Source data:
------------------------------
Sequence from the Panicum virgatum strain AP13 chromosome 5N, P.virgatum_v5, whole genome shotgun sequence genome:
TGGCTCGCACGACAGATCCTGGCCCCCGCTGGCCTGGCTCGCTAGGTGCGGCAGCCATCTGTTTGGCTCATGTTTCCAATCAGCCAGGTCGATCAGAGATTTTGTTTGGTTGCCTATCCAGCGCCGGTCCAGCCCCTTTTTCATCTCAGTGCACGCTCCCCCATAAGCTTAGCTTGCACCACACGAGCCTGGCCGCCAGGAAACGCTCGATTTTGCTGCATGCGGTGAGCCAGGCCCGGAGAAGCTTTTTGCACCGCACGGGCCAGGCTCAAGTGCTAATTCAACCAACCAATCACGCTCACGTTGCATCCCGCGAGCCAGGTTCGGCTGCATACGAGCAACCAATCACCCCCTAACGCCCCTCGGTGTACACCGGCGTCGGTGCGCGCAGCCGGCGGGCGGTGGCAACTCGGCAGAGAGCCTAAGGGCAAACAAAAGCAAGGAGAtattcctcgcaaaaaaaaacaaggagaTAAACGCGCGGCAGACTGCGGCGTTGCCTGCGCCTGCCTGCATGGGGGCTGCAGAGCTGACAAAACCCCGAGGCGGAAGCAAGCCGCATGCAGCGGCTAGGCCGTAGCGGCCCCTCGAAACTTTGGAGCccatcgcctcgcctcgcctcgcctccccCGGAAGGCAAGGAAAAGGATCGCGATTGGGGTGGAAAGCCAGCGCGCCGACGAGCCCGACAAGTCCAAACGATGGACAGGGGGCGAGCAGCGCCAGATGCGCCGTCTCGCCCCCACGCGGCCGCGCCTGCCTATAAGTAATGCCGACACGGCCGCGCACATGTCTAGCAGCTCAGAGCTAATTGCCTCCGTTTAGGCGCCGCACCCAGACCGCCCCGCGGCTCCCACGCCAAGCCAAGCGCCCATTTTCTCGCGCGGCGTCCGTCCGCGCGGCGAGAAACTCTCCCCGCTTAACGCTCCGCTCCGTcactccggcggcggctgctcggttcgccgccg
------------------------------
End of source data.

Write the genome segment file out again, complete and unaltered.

Sequence from the Panicum virgatum strain AP13 chromosome 5N, P.virgatum_v5, whole genome shotgun sequence genome:
TGGCTCGCACGACAGATCCTGGCCCCCGCTGGCCTGGCTCGCTAGGTGCGGCAGCCATCTGTTTGGCTCATGTTTCCAATCAGCCAGGTCGATCAGAGATTTTGTTTGGTTGCCTATCCAGCGCCGGTCCAGCCCCTTTTTCATCTCAGTGCACGCTCCCCCATAAGCTTAGCTTGCACCACACGAGCCTGGCCGCCAGGAAACGCTCGATTTTGCTGCATGCGGTGAGCCAGGCCCGGAGAAGCTTTTTGCACCGCACGGGCCAGGCTCAAGTGCTAATTCAACCAACCAATCACGCTCACGTTGCATCCCGCGAGCCAGGTTCGGCTGCATACGAGCAACCAATCACCCCCTAACGCCCCTCGGTGTACACCGGCGTCGGTGCGCGCAGCCGGCGGGCGGTGGCAACTCGGCAGAGAGCCTAAGGGCAAACAAAAGCAAGGAGAtattcctcgcaaaaaaaaacaaggagaTAAACGCGCGGCAGACTGCGGCGTTGCCTGCGCCTGCCTGCATGGGGGCTGCAGAGCTGACAAAACCCCGAGGCGGAAGCAAGCCGCATGCAGCGGCTAGGCCGTAGCGGCCCCTCGAAACTTTGGAGCccatcgcctcgcctcgcctcgcctccccCGGAAGGCAAGGAAAAGGATCGCGATTGGGGTGGAAAGCCAGCGCGCCGACGAGCCCGACAAGTCCAAACGATGGACAGGGGGCGAGCAGCGCCAGATGCGCCGTCTCGCCCCCACGCGGCCGCGCCTGCCTATAAGTAATGCCGACACGGCCGCGCACATGTCTAGCAGCTCAGAGCTAATTGCCTCCGTTTAGGCGCCGCACCCAGACCGCCCCGCGGCTCCCACGCCAAGCCAAGCGCCCATTTTCTCGCGCGGCGTCCGTCCGCGCGGCGAGAAACTCTCCCCGCTTAACGCTCCGCTCCGTcactccggcggcggctgctcggttcgccgccg